Don't fear the shank, just eliminate it from your game
- By Tyrus York, SwingFix instructor
- Aug 22, 2012 9:30 AM ET
The shank can lead to some miserable experiences on the golf course. But if you know what causes them and are comfortable enough to fix it, you’ll have nothing to fear.
The shank (by my definition for the sake of this article) is when the ball contacts the hosel of the club. The most often result is a low, quick shot well right of the target (for a right-hander). You can shank any club in the bag, but most often it happens with shorter clubs, especially wedges.
I was watching the seconnd round of the LPGA’s Safeway Classic when I happened to witness one of the tour’s young star players get a case of the shanks. On the 17th hole, Lexi Thompson hit not one but two “lateral” shots (as some call it) with her wedge as she was trying to get on the green.
At the time Lexi was hovering around the cut line, but she quickly saw hope fade away as she would go on to make an 8 on the par 4.
Lexi isn’t alone when it comes to the best players in the world falling victim to the shank, but as I watched her struggle, I saw a lesson to be learned.
Most shanks can be contributed to a temporary lack of focus, but there are some fundamentals and swing keys, if incorrect, that can make the margin of error very slim.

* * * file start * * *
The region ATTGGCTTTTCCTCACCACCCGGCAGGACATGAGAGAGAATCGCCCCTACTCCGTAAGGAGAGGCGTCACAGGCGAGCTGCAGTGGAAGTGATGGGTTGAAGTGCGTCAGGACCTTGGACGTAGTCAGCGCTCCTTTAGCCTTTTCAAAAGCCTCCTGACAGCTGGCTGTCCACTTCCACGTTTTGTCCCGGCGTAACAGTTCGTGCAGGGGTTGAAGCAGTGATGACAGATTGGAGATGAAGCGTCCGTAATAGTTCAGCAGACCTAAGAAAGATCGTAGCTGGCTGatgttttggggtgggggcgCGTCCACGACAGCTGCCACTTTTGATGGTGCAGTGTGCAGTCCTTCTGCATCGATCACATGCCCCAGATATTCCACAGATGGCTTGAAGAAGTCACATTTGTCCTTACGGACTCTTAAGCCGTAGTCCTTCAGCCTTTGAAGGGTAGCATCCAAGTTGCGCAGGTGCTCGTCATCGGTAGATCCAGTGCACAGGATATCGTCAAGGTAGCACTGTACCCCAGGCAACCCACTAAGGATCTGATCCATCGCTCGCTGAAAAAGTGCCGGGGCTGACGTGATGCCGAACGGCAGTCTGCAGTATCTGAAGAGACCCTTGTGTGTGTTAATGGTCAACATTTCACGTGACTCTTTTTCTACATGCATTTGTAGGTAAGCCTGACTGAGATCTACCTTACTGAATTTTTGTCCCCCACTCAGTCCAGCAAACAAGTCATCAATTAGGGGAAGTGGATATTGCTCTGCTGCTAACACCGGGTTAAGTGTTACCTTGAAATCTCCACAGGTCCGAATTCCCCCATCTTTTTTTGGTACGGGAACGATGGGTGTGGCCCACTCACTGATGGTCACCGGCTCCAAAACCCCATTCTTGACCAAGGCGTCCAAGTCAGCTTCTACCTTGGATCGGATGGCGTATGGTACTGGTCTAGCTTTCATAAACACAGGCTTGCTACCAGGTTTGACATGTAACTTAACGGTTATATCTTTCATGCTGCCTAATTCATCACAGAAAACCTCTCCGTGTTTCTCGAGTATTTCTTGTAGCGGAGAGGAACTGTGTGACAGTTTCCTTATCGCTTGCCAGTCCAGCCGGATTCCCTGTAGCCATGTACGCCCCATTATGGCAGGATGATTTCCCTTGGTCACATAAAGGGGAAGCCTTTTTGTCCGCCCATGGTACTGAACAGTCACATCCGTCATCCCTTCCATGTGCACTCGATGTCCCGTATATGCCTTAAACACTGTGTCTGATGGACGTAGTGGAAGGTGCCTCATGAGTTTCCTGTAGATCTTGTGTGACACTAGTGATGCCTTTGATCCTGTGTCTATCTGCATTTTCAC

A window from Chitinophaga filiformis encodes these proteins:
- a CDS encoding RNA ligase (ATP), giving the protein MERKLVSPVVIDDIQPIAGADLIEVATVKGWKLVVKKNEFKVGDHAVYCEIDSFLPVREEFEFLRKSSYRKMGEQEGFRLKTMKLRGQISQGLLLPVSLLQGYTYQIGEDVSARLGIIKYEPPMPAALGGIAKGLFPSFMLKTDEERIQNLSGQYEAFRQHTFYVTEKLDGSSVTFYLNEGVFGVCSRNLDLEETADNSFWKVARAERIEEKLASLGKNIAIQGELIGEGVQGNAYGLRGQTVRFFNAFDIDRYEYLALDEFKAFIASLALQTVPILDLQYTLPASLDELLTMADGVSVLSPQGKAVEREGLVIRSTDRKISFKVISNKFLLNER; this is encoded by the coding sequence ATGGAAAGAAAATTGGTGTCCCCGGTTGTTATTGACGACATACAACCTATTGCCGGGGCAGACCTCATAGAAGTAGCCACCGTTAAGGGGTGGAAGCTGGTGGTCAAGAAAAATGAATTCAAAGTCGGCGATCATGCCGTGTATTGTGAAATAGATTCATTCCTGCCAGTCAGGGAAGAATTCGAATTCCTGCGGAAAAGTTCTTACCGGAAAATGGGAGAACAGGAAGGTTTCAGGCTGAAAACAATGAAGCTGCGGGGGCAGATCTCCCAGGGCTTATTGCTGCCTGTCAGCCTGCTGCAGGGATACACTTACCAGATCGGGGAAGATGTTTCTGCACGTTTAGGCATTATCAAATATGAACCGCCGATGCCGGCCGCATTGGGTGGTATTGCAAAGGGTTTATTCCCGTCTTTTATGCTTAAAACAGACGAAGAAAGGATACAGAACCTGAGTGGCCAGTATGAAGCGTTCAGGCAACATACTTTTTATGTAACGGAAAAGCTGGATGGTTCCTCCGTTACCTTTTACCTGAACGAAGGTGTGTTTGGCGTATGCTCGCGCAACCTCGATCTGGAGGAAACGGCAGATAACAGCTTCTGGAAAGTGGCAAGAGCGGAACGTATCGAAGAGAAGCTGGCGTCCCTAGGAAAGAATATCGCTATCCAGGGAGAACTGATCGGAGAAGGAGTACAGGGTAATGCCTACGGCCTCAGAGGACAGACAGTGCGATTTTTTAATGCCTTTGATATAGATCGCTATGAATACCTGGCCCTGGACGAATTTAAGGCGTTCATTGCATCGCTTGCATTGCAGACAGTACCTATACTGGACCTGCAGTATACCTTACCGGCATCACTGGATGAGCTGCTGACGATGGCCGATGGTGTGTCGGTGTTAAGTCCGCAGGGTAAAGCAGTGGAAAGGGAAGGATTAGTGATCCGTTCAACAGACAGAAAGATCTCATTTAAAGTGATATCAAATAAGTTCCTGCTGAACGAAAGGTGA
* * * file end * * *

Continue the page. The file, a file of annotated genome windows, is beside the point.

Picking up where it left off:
The first step to safeguarding yourself from the shank is to check and double check your set-up fundamentals. The easiest test for this is to check your balance. If your balance is in your toes or heels it is very easy for the club to move outside the ball during the swing. So make sure your weight is balanced on the balls of your feet and you should be good to go.
Standing the correct distance from the ball is another very important factor when eliminating the shank. Get too close to the ball and the danger level is going to be high. Get the correct distance by making practice swings and pay attention to where the club hits the ground. If you can hit the same spot over and over, you have likely found a good distance from the ball.
So let’s say you have a perfect set-up, but you still hit the shank. As was Lexi’s case, this can happen when your arms swing away from your body and become disconnected through impact. This is usually caused from a lack of upper body rotation.
To fix it, try this simple drill: Place a towel across your chest under both arms. Using a wedge, make half swings focusing on using your chest to swing the club. The towel should stay under your arms from start to finish. When you get comfortable hitting the ground in the same spot over and over, try it with a ball.
SwingFix instructor and PGA professional Tyrus York has been nominated as the 2012 Kentucky PGA Teacher of the Year.
- Kuchar leads as rain halts play at Colonial | Scores
- Molinari leads BMW | Rory, McDowell MC | Scores
- Euro chief: 'Colored' friends | Unfortunate
- Zoeller: Garcia controversy will 'blow over'
- Sergio's 'chicken' jab | Apology | Tiger: Hurtful
- Mickelson, Stricker not among Memorial field
- DNA anomaly source of rib injuries for Snedeker
- Scott joins legal coalition against anchor ban
- Friends Cochran, Perry share Sr. PGA lead | Scores
- Bowie Young leads LPGA in Bahamas | Scores
- USGA, R&A ban anchored stroke | Explanation
- Tip of the Week: Stop scooping your chip shots